The conservationist lifts the top off a little cave made of wood and wire. It is a safe space, a place to molt and feed and grow without fear of predators. Soft baby noises come from within the contraption. The small crowd gathered around the rehabilitation area shudders with anticipation, the excitement is almost palpable. They have been waiting for this moment for over three hours.
Another problem penguins experience is the process of molting. If a penguin doesn’t molt its baby feathers, the feathers fill with water, causing the penguin to sink to the bottom of the bay and drown. Pohatu Penguins provides penguins with safe places to complete the molting process without fear of predators.
Pohatu Penguins has a rehabilitation facility for penguins that need a little extra help. This facility is in Shireen’s backyard, where she can keep a close eye on them.
“What we are doing here is really something major for the penguins,” Navarron said passionately. “These guys love the penguins. They’ve done so much for the penguins for 30 years.”
When the conservation project first began, there were around 500 breeding pairs of the white-flippered penguin in Flea Bay. Now there are around 1,250 breeding pairs. This, Navarron said, is not a conservation victory, but the beginning of a long road to save the New Zealand penguins.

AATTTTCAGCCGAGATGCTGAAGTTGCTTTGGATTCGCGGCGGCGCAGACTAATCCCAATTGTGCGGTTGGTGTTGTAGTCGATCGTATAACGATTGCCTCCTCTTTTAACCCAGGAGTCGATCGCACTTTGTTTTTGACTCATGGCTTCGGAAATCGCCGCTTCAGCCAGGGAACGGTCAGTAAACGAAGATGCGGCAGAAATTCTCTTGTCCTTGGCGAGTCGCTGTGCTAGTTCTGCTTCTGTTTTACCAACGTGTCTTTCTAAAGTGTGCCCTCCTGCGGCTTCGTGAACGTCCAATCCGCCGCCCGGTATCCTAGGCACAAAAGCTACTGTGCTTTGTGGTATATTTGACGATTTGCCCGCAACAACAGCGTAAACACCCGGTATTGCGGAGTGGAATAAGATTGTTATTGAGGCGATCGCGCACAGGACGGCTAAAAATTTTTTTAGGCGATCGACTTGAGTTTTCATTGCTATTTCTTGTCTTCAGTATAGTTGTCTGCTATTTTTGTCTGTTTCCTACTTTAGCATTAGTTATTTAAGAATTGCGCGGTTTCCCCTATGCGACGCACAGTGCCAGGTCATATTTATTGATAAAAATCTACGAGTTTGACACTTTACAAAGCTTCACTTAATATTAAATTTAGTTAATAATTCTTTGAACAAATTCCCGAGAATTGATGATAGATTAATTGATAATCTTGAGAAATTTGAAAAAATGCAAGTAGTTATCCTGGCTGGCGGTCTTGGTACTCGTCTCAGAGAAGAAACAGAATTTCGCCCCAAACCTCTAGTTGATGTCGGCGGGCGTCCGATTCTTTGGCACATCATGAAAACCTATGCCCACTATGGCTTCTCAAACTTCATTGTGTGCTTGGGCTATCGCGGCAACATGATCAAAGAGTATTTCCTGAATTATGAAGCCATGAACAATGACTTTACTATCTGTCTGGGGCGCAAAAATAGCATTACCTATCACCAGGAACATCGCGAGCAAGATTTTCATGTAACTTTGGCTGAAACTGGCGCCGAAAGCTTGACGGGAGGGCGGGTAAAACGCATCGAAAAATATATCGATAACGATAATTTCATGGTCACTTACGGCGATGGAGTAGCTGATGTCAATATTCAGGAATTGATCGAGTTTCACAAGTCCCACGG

Then, depending on the season, she may walk to the threshold of the incubation lab to change into another pair of white crocs and a white lab coat to peak at eggs that barely fit in her palms.
When she is done with routine checks, she will repeat her shoe change in reverse before heading to her older tenants. For each enclosure she enters, she takes two minutes to slip out of her shoes and slide into a unique pair of rubber boots hoisted on pegs outside the gate.
She does this knowing the time it takes her to change shoes may help protect the endangered birds at Willowbank from harmful bacteria. She does this with the hope that one day the kiwi will have a chance to thrive in New Zealand, like the local people who have used the bird's name to attach themselves to a land threatening its icon.
"My job is to make my job non-existent," Brett said. "I always think we can do more."
Kiwis are flightless, nocturnal birds unique to New Zealand. As New Zealand's national bird, kiwi are seen on merchandise, imprinted on the $1 coin and incorporated into business' logos.
the White-Flippered Penguin
By Elizabeth Elkin